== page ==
I had to post about the hype and silliness surrounding the whole LeBron James saga the last month or so, despite the drama coming to an end with his TV show "The Decision" this past Thursday. It's a fascinating look into the frenzy that surrounds a lot of media coverage in sports nowadays, and it shines a light on how hard writers and broadcasters are working to try to stay relevant, all while they appear to be less and less relevant.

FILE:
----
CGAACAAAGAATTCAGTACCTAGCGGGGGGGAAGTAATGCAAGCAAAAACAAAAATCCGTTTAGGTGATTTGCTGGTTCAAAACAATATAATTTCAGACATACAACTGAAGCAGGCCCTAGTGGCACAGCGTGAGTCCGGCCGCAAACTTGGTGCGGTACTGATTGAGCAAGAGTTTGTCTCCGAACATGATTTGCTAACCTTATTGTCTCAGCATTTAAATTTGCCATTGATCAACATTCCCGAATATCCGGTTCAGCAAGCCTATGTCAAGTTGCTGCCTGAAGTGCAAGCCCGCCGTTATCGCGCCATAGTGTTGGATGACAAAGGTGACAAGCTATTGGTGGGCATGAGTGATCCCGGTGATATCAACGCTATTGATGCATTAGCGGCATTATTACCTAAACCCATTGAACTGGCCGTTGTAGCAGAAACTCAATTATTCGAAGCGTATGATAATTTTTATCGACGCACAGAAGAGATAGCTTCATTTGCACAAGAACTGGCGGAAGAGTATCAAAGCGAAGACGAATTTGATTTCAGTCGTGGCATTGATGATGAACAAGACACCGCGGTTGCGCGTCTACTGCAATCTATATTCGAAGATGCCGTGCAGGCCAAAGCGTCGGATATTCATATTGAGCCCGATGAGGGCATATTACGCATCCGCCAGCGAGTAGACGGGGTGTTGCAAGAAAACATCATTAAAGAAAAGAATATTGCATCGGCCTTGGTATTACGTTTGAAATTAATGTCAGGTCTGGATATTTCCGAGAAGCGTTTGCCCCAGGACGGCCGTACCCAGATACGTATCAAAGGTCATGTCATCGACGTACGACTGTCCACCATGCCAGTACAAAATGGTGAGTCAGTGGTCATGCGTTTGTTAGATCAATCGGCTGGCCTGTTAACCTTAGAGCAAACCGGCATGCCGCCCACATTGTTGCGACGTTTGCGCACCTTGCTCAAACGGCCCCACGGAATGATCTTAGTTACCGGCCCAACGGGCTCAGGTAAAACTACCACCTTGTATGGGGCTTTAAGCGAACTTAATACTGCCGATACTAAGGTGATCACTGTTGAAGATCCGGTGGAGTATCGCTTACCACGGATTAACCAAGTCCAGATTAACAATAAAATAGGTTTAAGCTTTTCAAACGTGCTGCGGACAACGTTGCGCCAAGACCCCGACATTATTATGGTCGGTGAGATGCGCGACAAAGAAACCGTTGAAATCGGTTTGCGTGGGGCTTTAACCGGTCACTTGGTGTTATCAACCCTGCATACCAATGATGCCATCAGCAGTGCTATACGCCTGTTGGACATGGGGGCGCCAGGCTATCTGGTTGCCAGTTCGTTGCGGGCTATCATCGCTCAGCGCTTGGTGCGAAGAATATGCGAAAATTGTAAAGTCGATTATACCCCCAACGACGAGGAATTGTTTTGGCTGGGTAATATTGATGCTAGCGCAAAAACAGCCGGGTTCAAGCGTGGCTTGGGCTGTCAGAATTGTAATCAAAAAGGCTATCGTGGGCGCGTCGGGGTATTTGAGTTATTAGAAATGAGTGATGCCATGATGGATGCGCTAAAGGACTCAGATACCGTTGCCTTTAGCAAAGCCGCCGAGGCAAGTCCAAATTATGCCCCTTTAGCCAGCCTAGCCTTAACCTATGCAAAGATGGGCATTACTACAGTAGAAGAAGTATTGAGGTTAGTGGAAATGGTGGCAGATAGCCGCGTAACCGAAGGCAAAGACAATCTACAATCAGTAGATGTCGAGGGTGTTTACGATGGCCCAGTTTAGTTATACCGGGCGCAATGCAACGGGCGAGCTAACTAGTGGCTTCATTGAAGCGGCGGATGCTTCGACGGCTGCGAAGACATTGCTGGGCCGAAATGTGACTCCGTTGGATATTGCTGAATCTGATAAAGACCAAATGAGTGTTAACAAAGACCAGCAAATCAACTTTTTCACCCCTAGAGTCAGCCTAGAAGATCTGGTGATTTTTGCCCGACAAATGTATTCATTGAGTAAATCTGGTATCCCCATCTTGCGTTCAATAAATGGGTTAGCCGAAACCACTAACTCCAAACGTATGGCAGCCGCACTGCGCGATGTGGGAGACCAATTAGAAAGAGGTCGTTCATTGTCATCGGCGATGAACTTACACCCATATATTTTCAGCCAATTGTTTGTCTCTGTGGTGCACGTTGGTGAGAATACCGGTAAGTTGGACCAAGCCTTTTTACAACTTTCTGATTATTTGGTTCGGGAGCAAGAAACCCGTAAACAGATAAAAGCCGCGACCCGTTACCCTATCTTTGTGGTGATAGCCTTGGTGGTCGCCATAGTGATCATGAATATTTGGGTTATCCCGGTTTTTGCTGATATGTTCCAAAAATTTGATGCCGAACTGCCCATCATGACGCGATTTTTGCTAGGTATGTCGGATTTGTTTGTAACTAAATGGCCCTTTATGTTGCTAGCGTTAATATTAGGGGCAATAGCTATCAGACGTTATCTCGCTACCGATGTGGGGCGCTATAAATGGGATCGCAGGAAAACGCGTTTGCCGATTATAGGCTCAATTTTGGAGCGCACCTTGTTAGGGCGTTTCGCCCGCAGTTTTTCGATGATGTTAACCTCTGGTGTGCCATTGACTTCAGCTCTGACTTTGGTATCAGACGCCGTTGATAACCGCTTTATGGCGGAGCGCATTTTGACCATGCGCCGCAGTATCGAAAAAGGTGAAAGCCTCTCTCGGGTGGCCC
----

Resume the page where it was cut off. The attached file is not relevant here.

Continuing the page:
As everyone knows, LeBron James has been the subject of endless speculation and rumor for the past year or so, because everyone knew that when this most recent NBA season ended, he would be a free agent, and which team he would choose was a great mystery. This speculation played itself out in the media in the form of endless writers and talking heads on TV and radio putting out their hot and heavy predictions and reports from their "sources." You name the journalist, he had a source that was telling him where LeBron was headed. Never mind that none of these people were talking to LeBron himself, since LeBron had announced early in the season that he wouldn't discuss his plans in the media. They all just knew that they had the inside track on his decision. Now, I was in the unique position of having the time to listen to talk shows daily from the top two speculated destinations for LeBron, here in Chicago and down in Miami. I listen to next-day podcasts of the Boers and Bernstein Show in Chicago and the Dan Le Batard Show from Miami while I work. They both happen to air at the exact same time, from 3 to 7 Eastern. (Boers and Bernstein's show is 5 hours long, so they start at 2 Eastern, or 1 Central.) This set up an almost unbelievable sequence of events that occurred live during their shows, linking them to each other in a way that neither could have imagined at the beginning of their broadcast day.